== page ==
You see, today’s Emergency/Incident Management practitioners must be able to process and effectively distribute information from any number of sources, at any point during the lifecycle of an emergency. A virtual EOC gives practitioners the ability to share critical resources, continuity data, and important reports on a unified platform that senior leadership can log in to, as well. This digitization of information management, in particular, helps teams establish a common operating picture.
Other EOC objectives are achievable by teams once situational awareness has been achieved. Case in point: for-profit and non-for-profit organizations who’ve given virtual EOC access to city emergency management staff find that it accelerates multiagency collaboration – relevant people come to the table sooner without a geographical barrier to entry – and keeps everyone with access to the virtual EOC on the same page throughout the response.
Further, since virtual EOCs improve information sharing, they require fewer administrative resources. In contrast, physical EOCs take large staffs to maintain, teams often comprising of high-qualified practitioners who could otherwise be at the disaster site. That’s no reason to jettison fixed facilities (or mobile EOCs) altogether. Instead, a mixed physical/virtual approach can help better maximize resources, so that the right people get access to crucial information without having to step away from where they’re needed.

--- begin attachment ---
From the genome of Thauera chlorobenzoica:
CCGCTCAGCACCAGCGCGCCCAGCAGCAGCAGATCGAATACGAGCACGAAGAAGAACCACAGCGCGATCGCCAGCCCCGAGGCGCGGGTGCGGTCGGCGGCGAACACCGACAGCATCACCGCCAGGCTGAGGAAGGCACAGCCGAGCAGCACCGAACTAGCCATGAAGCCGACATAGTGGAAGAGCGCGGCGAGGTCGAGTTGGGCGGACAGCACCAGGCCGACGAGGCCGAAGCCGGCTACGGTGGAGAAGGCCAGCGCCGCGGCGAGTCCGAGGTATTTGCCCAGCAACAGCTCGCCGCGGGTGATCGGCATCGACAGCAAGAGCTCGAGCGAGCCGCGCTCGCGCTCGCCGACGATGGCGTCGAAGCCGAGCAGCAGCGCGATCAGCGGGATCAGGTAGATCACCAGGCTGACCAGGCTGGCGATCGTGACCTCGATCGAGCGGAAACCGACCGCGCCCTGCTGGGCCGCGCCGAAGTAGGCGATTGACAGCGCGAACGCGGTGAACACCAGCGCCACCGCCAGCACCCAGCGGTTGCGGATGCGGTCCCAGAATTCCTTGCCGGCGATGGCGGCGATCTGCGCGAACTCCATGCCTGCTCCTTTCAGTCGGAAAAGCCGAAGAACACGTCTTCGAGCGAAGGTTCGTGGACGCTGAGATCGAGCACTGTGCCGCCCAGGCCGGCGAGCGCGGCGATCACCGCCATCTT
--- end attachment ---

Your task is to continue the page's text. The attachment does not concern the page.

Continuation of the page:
The technical capabilities that enable a Virtual Emergency Operations Center
So, then, what are some technical capabilities Emergency Management teams should be scouting out in order to add a virtual EOC to their toolkit? First things first. Nothing improves modern incident coordination more than system flexibility. Unfortunately, that’s where a lot of integrated emergency management solutions fall down: they only offer advanced functionality in discrete mission areas.
Instead, virtual EOC teams need to be able to manage all information, communications, plans, and tasks within a single, flexible platform. Specific features to improve communication and facilitate collaboration include alerts, dashboards, and collaboration spaces for teams, as well as notifications and updates via email, SMS, voice, or in app.
What’s more, software that supports a virtual EOC must necessarily provide situational awareness for each critical event – bonus points for steady-state operations, as well. And therefore, the solution should be able to transmit intelligence from diverse sources and methods, including field personnel, data and GIS feeds, email, and SMS. That intelligence will facilitate informed decision making, whether those decisions come from the field or the brick and mortar EOC.
Best-practice solutions will provide comprehensive dashboards for events and operations, as well as integrated, map-based functionality for visualizing the locations of incidents, risks, people, and assets. In fact, some solutions even come pre-configured with best-practice incident templates, forms, dashboards, and assets specifically for Emergency Operations Centers. That means much of the work is completed, right out of the box. Looking for more capabilities to add a virtual EOC to your best-practice Emergency Management program? Download our buyer’s guide to integrated emergency management software.